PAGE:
Nobody Uses the Phonebook Anymore
An analyst at Kleiner Perkins Caufield Byers, Mary Meeker, made a bold prediction in 2008, "mobile to overtake fixed internet access by 2014."
Well, we're now past that point, according to comScore. To think people are still wondering whether or not today is a mobile market. We know! Now it's a question of how to use the statistics to understand how buyers behave when using different types of mobile devices.
Certain facts we do know from these statistics are that it clearly shows the popularity of smartphone ownership and emerging mobile devices like Smartwatches. You can use advanced segments in Google Analytics to keep track of the split between users of mobile and desktop devices visiting you site to determine where to focus your website updates.
Google's mobile path to purchase report surveyed almost 1000 US consumers across 9 different business arenas (From restaurants, finance, travel, automotive, to electronics) to understand how they can research purchases via mobile devices. An important finding is the starting point for mobile research. As it may have been expected, search was the most common starting point, but it's lower than the desktop, showing the importance of branded apps and mobile sites.
A consumer's preference for mobile apps versus mobile sites should also be thought through as a part of any mobile strategy. Data from Nielsen on mobile media time shows the consumer preference for mobile apps which account for almost 90% of media time in mobile as might be expected from the use of the most popular social network, email and news applications. Astonishing enough, women spend more time on mobile devices than men.
Data clearly shows that Smartphone "add-to-cart" and conversion rates are much higher on the desktop; an important concept if you're making the business case for a mobile responsive site. This source is useful since it's a regular survey showing the growth in use of mobile site visitors. Why would someone make a purchase on a website that is not mobile friendly and easy to navigate?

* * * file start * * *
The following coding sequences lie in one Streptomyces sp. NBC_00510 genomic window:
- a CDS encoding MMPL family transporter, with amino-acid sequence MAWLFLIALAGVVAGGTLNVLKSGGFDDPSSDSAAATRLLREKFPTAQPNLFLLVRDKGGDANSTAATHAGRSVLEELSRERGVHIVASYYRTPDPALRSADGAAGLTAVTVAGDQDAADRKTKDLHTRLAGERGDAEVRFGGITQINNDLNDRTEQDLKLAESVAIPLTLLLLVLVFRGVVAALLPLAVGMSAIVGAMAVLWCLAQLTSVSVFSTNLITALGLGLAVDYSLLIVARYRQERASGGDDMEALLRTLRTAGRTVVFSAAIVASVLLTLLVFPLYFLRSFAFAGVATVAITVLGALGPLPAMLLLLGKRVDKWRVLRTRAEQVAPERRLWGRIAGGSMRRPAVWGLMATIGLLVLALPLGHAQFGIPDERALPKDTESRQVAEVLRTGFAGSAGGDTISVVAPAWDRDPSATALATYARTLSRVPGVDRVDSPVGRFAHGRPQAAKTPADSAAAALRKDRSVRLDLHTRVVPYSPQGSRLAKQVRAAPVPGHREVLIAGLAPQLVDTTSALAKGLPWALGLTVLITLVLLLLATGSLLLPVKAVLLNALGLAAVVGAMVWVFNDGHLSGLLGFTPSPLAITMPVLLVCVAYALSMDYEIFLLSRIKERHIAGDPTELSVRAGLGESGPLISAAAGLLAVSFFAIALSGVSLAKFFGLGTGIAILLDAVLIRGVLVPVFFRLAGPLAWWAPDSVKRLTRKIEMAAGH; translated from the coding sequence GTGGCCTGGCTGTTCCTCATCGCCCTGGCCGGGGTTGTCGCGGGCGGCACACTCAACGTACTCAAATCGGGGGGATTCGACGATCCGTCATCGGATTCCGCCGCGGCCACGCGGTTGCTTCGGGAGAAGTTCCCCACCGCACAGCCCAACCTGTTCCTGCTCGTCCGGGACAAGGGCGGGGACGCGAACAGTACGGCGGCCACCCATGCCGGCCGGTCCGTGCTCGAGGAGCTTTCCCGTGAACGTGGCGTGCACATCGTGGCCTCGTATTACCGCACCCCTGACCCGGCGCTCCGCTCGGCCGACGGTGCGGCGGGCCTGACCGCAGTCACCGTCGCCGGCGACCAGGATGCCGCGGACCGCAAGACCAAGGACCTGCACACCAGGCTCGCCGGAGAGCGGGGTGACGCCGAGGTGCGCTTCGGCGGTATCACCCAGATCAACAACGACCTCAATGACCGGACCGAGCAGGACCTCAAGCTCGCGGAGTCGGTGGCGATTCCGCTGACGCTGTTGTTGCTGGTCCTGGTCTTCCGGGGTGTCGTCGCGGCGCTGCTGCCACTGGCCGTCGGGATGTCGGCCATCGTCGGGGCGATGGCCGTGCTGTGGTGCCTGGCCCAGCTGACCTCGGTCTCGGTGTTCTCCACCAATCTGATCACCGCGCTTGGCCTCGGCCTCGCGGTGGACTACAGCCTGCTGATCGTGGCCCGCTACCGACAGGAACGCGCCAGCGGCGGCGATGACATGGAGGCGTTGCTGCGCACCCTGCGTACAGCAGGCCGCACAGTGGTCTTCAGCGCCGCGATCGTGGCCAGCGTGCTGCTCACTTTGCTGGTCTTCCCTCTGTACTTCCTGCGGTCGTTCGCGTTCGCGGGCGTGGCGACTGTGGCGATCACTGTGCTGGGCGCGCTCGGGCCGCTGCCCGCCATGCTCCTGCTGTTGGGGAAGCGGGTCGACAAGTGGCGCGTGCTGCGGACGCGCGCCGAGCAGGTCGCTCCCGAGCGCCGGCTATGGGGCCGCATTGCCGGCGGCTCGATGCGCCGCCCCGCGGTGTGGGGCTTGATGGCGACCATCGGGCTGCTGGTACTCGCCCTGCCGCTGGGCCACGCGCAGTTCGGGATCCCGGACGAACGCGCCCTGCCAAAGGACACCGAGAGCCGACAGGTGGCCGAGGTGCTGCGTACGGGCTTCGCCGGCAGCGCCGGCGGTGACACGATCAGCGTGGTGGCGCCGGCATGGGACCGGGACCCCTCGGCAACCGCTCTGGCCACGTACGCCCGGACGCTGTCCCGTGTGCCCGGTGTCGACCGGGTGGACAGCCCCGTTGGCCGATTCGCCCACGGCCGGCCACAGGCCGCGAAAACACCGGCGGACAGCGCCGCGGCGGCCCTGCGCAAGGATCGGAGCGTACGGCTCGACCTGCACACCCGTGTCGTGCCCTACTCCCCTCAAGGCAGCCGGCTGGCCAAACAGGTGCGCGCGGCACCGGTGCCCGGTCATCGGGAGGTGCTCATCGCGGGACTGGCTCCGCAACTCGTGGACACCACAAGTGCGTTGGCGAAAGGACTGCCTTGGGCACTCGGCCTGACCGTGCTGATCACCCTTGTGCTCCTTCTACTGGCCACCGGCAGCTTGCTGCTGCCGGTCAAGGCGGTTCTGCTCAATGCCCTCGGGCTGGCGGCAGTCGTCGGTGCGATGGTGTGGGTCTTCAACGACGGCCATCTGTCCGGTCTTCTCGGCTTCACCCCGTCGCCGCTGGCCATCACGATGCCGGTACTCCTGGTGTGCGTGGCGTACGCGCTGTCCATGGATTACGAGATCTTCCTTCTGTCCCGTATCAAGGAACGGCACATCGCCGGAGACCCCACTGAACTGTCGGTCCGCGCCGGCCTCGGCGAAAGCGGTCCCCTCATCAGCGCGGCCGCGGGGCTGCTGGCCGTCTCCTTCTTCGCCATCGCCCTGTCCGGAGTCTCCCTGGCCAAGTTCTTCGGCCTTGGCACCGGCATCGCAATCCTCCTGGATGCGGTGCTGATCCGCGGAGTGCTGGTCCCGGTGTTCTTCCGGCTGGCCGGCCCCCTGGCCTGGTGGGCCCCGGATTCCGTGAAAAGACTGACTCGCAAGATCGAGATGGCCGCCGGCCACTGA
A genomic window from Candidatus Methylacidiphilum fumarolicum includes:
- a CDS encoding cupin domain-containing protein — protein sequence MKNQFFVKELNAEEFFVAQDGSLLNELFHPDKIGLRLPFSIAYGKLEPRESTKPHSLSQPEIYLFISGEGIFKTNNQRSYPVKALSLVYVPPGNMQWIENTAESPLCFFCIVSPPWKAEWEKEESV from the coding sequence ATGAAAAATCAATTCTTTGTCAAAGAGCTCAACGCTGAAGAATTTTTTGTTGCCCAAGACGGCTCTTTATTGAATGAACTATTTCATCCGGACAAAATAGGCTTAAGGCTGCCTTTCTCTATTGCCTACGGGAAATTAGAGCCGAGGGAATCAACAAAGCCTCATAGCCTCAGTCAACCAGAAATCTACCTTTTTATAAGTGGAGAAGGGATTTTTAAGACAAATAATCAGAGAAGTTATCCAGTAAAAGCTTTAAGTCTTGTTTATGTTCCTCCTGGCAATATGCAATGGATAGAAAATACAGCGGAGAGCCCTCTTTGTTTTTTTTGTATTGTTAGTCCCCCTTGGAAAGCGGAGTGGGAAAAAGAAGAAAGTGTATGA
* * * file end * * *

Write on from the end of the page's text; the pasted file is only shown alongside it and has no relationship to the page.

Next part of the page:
The iPad is still the dominant tablet, but Kindle Fire and Android tablets now account for over 10% of tablets. Tablet and smartphone usage has nearly doubled in the year based on 500 million plus visits to specific retail clients. Mobile sharing is now around 27% on average.
Understand that on smartphones 82% of mobile media time is spent on applications. This is a major insight when trying to decide whether to develop mobile applications or create mobile device specific applications. Simply put: "It's an App World. The Web Just Lives in It." Though be careful with how you interpret this. Facebook, YouTube, games and utility applications will naturally have the greatest time spent and browser use is still significant by volume, if not proportion. Still think your non-mobile responsive static site can hold a flame to the competition? Just remember: nobody uses the phonebook anymore.
Thanks in advance,